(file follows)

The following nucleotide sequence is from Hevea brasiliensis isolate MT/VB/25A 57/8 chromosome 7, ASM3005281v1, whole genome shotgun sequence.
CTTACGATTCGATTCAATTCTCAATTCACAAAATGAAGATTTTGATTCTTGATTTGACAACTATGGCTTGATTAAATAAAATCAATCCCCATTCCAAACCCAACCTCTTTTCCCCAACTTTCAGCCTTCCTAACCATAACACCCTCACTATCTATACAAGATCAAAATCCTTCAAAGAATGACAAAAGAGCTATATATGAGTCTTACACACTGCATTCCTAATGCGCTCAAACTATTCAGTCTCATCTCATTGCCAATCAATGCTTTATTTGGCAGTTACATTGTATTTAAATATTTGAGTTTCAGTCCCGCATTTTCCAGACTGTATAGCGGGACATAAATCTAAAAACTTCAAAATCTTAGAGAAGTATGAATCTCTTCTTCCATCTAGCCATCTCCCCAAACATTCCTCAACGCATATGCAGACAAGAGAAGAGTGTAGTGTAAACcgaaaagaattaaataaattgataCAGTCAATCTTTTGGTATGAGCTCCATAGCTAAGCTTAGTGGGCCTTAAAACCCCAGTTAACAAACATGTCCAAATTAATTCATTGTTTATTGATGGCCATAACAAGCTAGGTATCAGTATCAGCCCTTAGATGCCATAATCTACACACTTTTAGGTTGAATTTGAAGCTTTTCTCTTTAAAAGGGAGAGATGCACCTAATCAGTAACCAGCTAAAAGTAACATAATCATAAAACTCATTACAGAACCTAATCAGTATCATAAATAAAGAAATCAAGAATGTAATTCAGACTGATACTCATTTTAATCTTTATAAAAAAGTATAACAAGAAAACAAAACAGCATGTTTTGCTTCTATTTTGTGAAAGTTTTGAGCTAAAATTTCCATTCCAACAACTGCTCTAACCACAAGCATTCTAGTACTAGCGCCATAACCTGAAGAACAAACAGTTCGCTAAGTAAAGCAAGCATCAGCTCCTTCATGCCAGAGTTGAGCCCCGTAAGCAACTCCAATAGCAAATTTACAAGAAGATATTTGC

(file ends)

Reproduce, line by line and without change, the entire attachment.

The following nucleotide sequence is from Hevea brasiliensis isolate MT/VB/25A 57/8 chromosome 7, ASM3005281v1, whole genome shotgun sequence.
CTTACGATTCGATTCAATTCTCAATTCACAAAATGAAGATTTTGATTCTTGATTTGACAACTATGGCTTGATTAAATAAAATCAATCCCCATTCCAAACCCAACCTCTTTTCCCCAACTTTCAGCCTTCCTAACCATAACACCCTCACTATCTATACAAGATCAAAATCCTTCAAAGAATGACAAAAGAGCTATATATGAGTCTTACACACTGCATTCCTAATGCGCTCAAACTATTCAGTCTCATCTCATTGCCAATCAATGCTTTATTTGGCAGTTACATTGTATTTAAATATTTGAGTTTCAGTCCCGCATTTTCCAGACTGTATAGCGGGACATAAATCTAAAAACTTCAAAATCTTAGAGAAGTATGAATCTCTTCTTCCATCTAGCCATCTCCCCAAACATTCCTCAACGCATATGCAGACAAGAGAAGAGTGTAGTGTAAACcgaaaagaattaaataaattgataCAGTCAATCTTTTGGTATGAGCTCCATAGCTAAGCTTAGTGGGCCTTAAAACCCCAGTTAACAAACATGTCCAAATTAATTCATTGTTTATTGATGGCCATAACAAGCTAGGTATCAGTATCAGCCCTTAGATGCCATAATCTACACACTTTTAGGTTGAATTTGAAGCTTTTCTCTTTAAAAGGGAGAGATGCACCTAATCAGTAACCAGCTAAAAGTAACATAATCATAAAACTCATTACAGAACCTAATCAGTATCATAAATAAAGAAATCAAGAATGTAATTCAGACTGATACTCATTTTAATCTTTATAAAAAAGTATAACAAGAAAACAAAACAGCATGTTTTGCTTCTATTTTGTGAAAGTTTTGAGCTAAAATTTCCATTCCAACAACTGCTCTAACCACAAGCATTCTAGTACTAGCGCCATAACCTGAAGAACAAACAGTTCGCTAAGTAAAGCAAGCATCAGCTCCTTCATGCCAGAGTTGAGCCCCGTAAGCAACTCCAATAGCAAATTTACAAGAAGATATTTGC